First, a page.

Covid in Scotland: How do those waiting for a vaccine feel about Covid?

By Claire Diamond & Franchesca Hashemi
BBC Scotland

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In Scotland, those most at risk of dying or becoming seriously ill with Covid should now all have been offered a vaccine.

The government confirmed earlier this week that everyone over 50 or with an underlying health condition should have been invited forward for their first dose.

Now, the rest of the population is to be offered vaccines.

In most cases, this is younger people who are at a far lower risk - yet their lives have been affected by lockdowns and restrictions.

BBC Scotland has spoken to some of those in the lower risk groups about living under restrictions.

'Students were singled out' - Robbie Clark, 21

image copyrightRobbie Clark

Student Robbie Clark says his life has been turned upside down by the pandemic, so it's frustrating when young people are accused of not following the restrictions.

He felt students were singled out for spreading the virus - pointing to the weekend last autumn when all students were told to avoid hospitality after outbreaks at halls of residence.

"My uni is in Ayr, I stay in Hamilton with my mum - it's been entirely online for the full year," he said.

"The fact that all students were told to stay home, that annoyed me. Plenty like me have taken it very seriously."

He contracted Covid last March, and realises how bad it can be.

Six months on, he said he was still "knackered" after simple tasks. "It was horrible - it really knocked me back," he said.

Before the pandemic, he did casual shifts for a company that provided catering for the SEC in Glasgow. After months on furlough, he was let go.

This came as a double blow to the 21-year-old, as he was only entitled to half of the redundancy pay his older colleagues got because of his age.

Robbie has struggled to find another job - but finally has something lined up at a local pub.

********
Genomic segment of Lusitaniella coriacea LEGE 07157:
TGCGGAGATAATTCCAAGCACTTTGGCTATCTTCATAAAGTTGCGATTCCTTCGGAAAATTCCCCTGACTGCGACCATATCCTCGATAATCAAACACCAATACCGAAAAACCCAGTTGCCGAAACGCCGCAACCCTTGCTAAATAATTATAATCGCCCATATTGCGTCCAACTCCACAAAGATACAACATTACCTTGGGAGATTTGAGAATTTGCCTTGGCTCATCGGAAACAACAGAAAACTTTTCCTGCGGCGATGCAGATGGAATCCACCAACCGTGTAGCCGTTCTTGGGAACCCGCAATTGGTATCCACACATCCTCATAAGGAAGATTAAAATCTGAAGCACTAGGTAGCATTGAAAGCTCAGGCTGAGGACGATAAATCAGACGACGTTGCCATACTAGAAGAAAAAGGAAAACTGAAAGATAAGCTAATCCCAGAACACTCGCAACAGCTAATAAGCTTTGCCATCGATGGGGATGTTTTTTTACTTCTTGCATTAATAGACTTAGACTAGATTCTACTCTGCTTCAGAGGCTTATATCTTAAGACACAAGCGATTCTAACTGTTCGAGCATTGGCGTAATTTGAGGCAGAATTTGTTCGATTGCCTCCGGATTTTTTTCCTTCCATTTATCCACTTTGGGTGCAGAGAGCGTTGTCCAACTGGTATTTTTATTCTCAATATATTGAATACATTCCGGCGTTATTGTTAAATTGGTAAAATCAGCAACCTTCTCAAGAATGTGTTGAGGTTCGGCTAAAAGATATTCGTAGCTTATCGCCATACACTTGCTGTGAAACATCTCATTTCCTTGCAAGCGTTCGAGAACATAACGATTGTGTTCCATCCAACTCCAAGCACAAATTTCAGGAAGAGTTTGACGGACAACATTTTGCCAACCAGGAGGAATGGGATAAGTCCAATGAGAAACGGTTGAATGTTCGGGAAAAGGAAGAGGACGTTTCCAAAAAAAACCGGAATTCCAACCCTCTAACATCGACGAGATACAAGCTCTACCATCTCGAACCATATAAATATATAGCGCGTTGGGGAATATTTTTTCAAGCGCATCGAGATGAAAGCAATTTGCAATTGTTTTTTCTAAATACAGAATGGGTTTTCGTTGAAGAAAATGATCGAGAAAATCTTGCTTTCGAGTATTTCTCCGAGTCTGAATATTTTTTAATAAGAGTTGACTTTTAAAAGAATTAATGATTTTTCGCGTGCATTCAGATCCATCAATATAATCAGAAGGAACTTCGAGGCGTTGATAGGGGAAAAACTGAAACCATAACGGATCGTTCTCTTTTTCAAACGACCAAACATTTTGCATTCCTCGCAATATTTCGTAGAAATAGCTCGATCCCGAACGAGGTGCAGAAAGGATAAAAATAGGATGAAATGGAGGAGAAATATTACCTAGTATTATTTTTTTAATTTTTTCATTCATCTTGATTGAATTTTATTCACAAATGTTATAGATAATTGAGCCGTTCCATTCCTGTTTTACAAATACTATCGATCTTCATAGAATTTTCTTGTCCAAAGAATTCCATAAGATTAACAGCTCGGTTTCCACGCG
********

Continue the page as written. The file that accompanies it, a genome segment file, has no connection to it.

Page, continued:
'Consumed' with worry about spreading Covid - Oisín King, 16

image copyrightOisin King

Oisín King, 16, lives in a children's home with nine other young people. Over lockdown, it's been an "intense" situation.

"They're in the residential unit for numerous reasons that you don't know," he said. "So it was just all these care experienced young people being put into a unit and told you can't leave."

Oisín said he was looking forward to getting his vaccine, as he has been very concerned about catching Covid.

He understands the chances of him being very ill if he did contract the virus are slim because he's young, but he has been "consumed" with worry about passing it on to others.

He said he would feel as though he had "blood on his hands" if he did.

This worry has caused him to isolate himself from those around him, which has had an impact on his mental health.

He's also concerned about the impact the pandemic has had on his education.

Last year, his National 5s were cancelled. And this year, his Highers have been cancelled - replaced with grades based on "teacher judgement" and class tests.

"I'm in fifth year and doing my Highers. I'm leaving at the end of this year, so I've gone through my academic years without sitting one exam," he said.

"So I'm a little scared of going to college. It's a big jump up and I've not had any stepping stones."

'My career was ripped away' - Steven Robertson, 35

image copyrightSteven Robertson

Steven Robertson, from Inverness, was a music promoter - until the pandemic.

When lockdown started, he took a job in a supermarket.

"My career has been ripped away," he said - after spending 15 years building it up.

He managed to get a job in his local supermarket. Twelve hour shifts were spent stacking shelves as shoppers around him were panic buying.

"That's the kind of job I had after school when I was 16," he said. "Kinda felt a bit weird to go back to that."

He said his life was on hold and he was "totally fed up", but given that 10,000 Scots had died with Covid he didn't feel he could complain about the impact on his life without seeming selfish.

The last year had been "quite bleak", he said, but he felt positive about his future - with no sign of a return to his old career, the 35-year-old has begun retraining as an accountant.

'It's been really hard to stay on track' - Amy Smith, 18

image copyrightAmy

It's not just contracting the coronavirus that has had a negative impact on people's health, as Amy from Orkney says she knows all too well.

The 18-year-old says recovering from an eating disorder has been more difficult because of the pandemic.

"I actually struggle with anorexia, it's been really hard to stay on track," she told BBC Scotland.

"A big part of eating disorder recovery is going out to restaurants. Before the pandemic, I would usually go out every week. That helped me stay on top of things. But I've not been able to do that. So it's been quite hard."

And Covid has affected her studies, too. She has postponed applying to dance school in Edinburgh for fear she wouldn't be able to return home.

"I didn't know whether I would be stuck in Edinburgh all year or if I would be able to come home. I've decided to take a year out and further develop my dance training at home," she said.

She added: "I'm looking forward to getting the vaccine - hopefully to prevent me or anyone else getting corona."

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